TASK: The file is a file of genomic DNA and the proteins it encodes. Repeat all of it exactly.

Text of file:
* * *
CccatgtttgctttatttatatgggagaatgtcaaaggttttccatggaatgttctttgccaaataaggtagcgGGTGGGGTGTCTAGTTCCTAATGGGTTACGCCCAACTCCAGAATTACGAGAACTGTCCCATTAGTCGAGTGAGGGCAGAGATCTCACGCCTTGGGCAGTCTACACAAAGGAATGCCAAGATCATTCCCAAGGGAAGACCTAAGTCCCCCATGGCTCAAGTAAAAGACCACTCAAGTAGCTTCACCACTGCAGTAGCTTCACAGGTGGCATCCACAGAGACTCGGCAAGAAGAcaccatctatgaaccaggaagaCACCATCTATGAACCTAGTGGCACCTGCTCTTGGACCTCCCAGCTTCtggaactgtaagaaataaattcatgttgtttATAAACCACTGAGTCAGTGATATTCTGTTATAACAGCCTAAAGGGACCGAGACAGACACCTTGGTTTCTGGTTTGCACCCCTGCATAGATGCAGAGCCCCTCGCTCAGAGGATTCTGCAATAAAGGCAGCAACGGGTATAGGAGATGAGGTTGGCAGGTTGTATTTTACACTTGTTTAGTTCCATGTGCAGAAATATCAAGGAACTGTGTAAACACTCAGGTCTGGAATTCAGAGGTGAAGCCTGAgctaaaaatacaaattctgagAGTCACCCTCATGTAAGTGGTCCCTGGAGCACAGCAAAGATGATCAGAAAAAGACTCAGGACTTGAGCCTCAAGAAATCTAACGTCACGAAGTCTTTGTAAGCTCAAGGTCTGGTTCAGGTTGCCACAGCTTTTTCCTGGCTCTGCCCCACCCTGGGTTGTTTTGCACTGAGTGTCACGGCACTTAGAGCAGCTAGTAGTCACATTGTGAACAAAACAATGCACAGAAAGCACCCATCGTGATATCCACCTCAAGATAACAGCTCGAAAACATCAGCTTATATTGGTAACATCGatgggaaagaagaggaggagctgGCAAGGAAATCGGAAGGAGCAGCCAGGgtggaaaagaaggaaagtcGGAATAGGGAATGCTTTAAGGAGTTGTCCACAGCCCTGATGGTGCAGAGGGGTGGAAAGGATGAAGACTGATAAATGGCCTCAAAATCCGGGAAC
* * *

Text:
CccatgtttgctttatttatatgggagaatgtcaaaggttttccatggaatgttctttgccaaataaggtagcgGGTGGGGTGTCTAGTTCCTAATGGGTTACGCCCAACTCCAGAATTACGAGAACTGTCCCATTAGTCGAGTGAGGGCAGAGATCTCACGCCTTGGGCAGTCTACACAAAGGAATGCCAAGATCATTCCCAAGGGAAGACCTAAGTCCCCCATGGCTCAAGTAAAAGACCACTCAAGTAGCTTCACCACTGCAGTAGCTTCACAGGTGGCATCCACAGAGACTCGGCAAGAAGAcaccatctatgaaccaggaagaCACCATCTATGAACCTAGTGGCACCTGCTCTTGGACCTCCCAGCTTCtggaactgtaagaaataaattcatgttgtttATAAACCACTGAGTCAGTGATATTCTGTTATAACAGCCTAAAGGGACCGAGACAGACACCTTGGTTTCTGGTTTGCACCCCTGCATAGATGCAGAGCCCCTCGCTCAGAGGATTCTGCAATAAAGGCAGCAACGGGTATAGGAGATGAGGTTGGCAGGTTGTATTTTACACTTGTTTAGTTCCATGTGCAGAAATATCAAGGAACTGTGTAAACACTCAGGTCTGGAATTCAGAGGTGAAGCCTGAgctaaaaatacaaattctgagAGTCACCCTCATGTAAGTGGTCCCTGGAGCACAGCAAAGATGATCAGAAAAAGACTCAGGACTTGAGCCTCAAGAAATCTAACGTCACGAAGTCTTTGTAAGCTCAAGGTCTGGTTCAGGTTGCCACAGCTTTTTCCTGGCTCTGCCCCACCCTGGGTTGTTTTGCACTGAGTGTCACGGCACTTAGAGCAGCTAGTAGTCACATTGTGAACAAAACAATGCACAGAAAGCACCCATCGTGATATCCACCTCAAGATAACAGCTCGAAAACATCAGCTTATATTGGTAACATCGatgggaaagaagaggaggagctgGCAAGGAAATCGGAAGGAGCAGCCAGGgtggaaaagaaggaaagtcGGAATAGGGAATGCTTTAAGGAGTTGTCCACAGCCCTGATGGTGCAGAGGGGTGGAAAGGATGAAGACTGATAAATGGCCTCAAAATCCGGGAAC